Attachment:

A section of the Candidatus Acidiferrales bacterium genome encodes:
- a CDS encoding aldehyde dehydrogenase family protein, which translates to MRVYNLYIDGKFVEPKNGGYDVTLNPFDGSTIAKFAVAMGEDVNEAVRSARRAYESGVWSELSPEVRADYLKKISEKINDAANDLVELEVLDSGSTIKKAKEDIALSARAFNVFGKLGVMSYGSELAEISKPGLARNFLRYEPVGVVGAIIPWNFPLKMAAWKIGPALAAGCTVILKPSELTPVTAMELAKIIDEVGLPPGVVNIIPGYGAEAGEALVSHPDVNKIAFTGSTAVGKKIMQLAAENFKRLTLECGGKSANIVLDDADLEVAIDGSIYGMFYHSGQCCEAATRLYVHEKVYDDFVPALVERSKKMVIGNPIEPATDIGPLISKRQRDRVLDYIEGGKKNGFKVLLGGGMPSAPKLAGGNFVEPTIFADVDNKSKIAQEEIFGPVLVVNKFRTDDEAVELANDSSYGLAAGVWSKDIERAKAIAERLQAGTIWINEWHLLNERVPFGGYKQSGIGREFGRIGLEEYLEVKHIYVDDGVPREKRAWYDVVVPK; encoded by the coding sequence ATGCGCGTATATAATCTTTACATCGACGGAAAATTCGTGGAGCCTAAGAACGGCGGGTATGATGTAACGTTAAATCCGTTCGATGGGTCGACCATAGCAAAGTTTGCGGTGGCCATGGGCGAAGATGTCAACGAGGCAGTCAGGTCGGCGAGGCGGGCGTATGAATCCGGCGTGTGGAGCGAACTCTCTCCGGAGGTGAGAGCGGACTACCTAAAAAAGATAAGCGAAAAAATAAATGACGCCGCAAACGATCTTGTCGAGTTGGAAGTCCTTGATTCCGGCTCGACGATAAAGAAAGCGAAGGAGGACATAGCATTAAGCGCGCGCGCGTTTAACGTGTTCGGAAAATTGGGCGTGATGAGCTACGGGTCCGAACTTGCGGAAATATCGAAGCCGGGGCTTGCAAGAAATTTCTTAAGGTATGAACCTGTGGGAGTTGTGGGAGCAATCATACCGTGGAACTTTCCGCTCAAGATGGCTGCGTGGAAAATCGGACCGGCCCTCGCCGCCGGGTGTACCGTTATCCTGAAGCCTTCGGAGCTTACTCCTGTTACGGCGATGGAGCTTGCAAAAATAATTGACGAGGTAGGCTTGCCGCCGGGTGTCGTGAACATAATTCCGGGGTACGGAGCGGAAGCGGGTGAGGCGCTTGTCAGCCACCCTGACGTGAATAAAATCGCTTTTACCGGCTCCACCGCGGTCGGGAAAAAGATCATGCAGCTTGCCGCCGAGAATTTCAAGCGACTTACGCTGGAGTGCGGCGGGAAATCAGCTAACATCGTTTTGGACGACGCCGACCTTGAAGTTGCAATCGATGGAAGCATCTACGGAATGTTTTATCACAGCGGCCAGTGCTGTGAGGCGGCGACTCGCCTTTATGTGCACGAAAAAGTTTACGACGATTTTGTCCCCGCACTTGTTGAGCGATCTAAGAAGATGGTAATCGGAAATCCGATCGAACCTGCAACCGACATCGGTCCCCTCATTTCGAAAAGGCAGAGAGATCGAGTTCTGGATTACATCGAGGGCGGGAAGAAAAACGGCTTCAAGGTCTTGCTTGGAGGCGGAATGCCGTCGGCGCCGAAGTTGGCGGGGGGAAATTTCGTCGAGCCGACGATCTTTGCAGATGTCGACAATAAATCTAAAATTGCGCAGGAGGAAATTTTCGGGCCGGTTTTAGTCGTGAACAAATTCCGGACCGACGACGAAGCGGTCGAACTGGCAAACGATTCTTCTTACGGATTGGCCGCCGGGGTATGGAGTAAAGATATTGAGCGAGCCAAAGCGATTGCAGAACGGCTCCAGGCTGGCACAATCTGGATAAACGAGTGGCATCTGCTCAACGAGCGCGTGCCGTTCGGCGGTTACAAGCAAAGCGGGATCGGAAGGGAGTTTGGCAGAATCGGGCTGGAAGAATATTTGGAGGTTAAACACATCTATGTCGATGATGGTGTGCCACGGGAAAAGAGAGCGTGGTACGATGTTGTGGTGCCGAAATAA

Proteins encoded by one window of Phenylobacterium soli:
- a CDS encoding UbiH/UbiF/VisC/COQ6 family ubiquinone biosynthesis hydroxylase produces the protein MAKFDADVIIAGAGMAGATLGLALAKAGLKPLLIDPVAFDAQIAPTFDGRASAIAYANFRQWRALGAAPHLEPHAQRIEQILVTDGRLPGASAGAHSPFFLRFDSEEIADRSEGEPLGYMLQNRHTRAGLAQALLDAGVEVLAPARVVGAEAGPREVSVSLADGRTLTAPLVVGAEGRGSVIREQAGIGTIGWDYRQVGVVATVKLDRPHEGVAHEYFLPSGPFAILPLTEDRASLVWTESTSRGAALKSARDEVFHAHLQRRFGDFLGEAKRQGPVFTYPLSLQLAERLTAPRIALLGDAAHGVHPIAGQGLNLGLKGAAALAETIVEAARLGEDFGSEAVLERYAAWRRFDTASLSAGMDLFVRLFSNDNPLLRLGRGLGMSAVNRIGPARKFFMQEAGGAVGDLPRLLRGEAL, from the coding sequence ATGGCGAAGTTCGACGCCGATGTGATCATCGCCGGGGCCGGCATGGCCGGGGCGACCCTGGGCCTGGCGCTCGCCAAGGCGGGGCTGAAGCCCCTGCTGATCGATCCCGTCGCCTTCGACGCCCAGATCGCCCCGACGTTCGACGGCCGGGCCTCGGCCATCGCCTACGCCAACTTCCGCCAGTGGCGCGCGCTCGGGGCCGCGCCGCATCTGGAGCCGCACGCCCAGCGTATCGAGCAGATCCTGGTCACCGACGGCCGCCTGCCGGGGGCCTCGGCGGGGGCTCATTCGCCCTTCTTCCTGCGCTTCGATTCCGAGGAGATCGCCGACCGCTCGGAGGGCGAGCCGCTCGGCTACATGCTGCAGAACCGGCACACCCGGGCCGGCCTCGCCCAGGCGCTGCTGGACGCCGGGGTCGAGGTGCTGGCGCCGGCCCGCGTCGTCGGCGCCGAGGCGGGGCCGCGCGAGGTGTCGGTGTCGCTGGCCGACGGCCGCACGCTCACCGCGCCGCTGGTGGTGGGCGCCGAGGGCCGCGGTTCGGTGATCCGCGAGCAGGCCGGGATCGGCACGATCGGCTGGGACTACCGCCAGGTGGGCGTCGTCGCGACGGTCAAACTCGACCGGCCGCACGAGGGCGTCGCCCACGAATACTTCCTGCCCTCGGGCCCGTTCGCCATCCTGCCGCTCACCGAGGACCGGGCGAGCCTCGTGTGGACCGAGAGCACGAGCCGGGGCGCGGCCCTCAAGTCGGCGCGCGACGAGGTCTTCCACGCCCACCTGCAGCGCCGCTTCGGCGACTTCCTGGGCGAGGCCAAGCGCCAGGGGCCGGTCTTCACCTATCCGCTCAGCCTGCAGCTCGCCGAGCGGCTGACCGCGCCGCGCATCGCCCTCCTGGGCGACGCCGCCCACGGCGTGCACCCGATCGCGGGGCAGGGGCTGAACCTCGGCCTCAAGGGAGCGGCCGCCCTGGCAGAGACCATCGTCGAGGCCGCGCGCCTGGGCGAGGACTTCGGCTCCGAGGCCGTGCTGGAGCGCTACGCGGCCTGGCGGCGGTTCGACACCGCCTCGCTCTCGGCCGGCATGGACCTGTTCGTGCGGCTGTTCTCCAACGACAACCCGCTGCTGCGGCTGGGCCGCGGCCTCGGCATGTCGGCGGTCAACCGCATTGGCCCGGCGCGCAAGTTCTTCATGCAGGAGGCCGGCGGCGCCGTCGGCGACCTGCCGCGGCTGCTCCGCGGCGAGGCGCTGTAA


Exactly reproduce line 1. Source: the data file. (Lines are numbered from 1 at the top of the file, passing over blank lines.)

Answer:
A section of the Candidatus Acidiferrales bacterium genome encodes: